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    (A) Many acid-fast bacilli are seen upon Fite-stained skin (magnification, ×40). (B) Fibrinoid necrosis of capillary vessels with onion-skin pattern (lower arrow) and epidermal necrosis (upper arrow) stained with hematoxylin and eosin (Lucio's phenomenon) (magnification, ×10). (C) Patient showing diffuse infiltrative, leonine facies with total madarosis (loss of eyebrows, eyelashes). (D) Ulcerative dermatitis and erythema nodosum leprosum in left leg.

  • 1.

    Vera-Cabrera L, Escalante-Fuentes WG, Gomez-Flores M, Ocampo-Candiani J, Busso P, Singh P, Cole ST, 2011. Case of diffuse lepromatous leprosy associated with “Mycobacterium lepromatosis. J Clin Microbiol 49: 43664368.

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    • Export Citation
  • 2.

    Poletti ED, García CC, Marquez-Díaz F, 2007. Fenómeno de Lucio en paciente con lepra lepromatosa. Dermatología CQM 5: 205210.

  • 3.

    Han XY, Seo YH, Sizer KC, Schoberle T, May GS, Spencer JS, Li W, Nair RG, 2008. A new Mycobacterium species causing diffuse lepromatous leprosy. Am J Clin Pathol 130: 856864.

    • Search Google Scholar
    • Export Citation
  • 4.

    Han XY, Jessurun J, 2013. Severe leprosy reactions due to Mycobacterium lepromatosis. Am J Med Sci 345: 6569.

 

 

 

 

 

 

 

 

 

 

 

 

 

 

 

“Lucio's Phenomenon” Associated with Mycobacterium lepromatosis

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  • Centro de Medicina Genómica, Servicios de Salud de Sinaloa, Sinaloa, México; Unidad Académica Escuela de Biología, Universidad Autónoma de Sinaloa, Sinaloa, México; Centro de Salud Urbano de Guasave, Servicios de Salud de Sinaloa, Guasave, Sinaloa, Mexico; Servicio de Dermatología, Hospital Universitario, Universidad Autónoma de Nuevo León, Monterrey, Mexico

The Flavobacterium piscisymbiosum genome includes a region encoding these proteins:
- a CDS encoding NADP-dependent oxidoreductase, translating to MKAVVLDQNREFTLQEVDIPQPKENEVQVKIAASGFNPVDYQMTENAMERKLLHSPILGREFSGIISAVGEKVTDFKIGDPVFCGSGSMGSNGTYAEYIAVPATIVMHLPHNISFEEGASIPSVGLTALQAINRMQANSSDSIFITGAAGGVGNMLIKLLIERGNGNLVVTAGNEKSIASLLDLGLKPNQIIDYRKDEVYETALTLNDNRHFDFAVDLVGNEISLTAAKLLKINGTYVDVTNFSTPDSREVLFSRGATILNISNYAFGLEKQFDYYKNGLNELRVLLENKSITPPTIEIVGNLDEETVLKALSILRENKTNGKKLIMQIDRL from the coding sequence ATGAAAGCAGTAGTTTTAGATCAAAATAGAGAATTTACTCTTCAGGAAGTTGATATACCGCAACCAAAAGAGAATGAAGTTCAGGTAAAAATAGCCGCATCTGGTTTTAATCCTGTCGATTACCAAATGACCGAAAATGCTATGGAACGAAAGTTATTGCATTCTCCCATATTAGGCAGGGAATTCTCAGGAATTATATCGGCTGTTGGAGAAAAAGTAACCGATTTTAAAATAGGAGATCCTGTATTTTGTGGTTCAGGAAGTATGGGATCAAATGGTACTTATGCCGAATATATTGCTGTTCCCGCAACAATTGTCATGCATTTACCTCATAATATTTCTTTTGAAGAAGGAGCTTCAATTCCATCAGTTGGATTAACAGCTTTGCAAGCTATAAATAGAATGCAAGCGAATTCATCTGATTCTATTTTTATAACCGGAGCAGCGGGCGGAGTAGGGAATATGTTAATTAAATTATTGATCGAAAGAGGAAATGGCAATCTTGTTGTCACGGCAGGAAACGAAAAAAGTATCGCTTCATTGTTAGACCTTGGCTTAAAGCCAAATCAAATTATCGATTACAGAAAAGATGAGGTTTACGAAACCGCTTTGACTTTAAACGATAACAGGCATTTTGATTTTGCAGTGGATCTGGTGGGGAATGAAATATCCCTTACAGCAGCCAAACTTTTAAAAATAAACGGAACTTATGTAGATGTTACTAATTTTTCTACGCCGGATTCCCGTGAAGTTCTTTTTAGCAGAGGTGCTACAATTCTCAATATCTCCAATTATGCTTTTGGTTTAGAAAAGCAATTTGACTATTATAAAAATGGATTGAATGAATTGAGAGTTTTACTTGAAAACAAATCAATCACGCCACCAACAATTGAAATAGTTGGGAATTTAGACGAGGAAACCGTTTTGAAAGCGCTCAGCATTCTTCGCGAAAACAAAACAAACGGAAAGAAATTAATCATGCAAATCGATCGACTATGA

A 49-year-old man born on Sinaloa, Mexico, presented to the consult on December 2014 with ulcerations in the abdominal region and lower extremities with serous fluid, foul smell, and pus, but without lymphadenopathy. Three years before he developed hypopigmented macules in scapular zone, and in November 2014, the first nodules in lower extremities appeared accompanied by fever and pain, as well as erythema nodosum leprosum; the latter was treated with thalidomide for 10 days.

Bacilloscopy of right earlobe (not shown) and Fite–Faraco stained skin (Figure 1A) were positive to acid-fast bacilli. Furthermore, chronic granulomatous dermatitis and necrotizing cutaneous vasculitis, characteristic of Lucio's phenomenon (LP) (Figure 1B), were observed.

Figure 1.
Figure 1.

(A) Many acid-fast bacilli are seen upon Fite-stained skin (magnification, ×40). (B) Fibrinoid necrosis of capillary vessels with onion-skin pattern (lower arrow) and epidermal necrosis (upper arrow) stained with hematoxylin and eosin (Lucio's phenomenon) (magnification, ×10). (C) Patient showing diffuse infiltrative, leonine facies with total madarosis (loss of eyebrows, eyelashes). (D) Ulcerative dermatitis and erythema nodosum leprosum in left leg.

Citation: The American Society of Tropical Medicine and Hygiene 94, 3; 10.4269/ajtmh.15-0439

In February 2015, a fresh tissue biopsy was taken for molecular search of leprosy agents. The results of the followed protocol, described by Vera-Cabrera and others,1 allowed us to conclude that only Mycobacterium lepromatosis was present in the sample.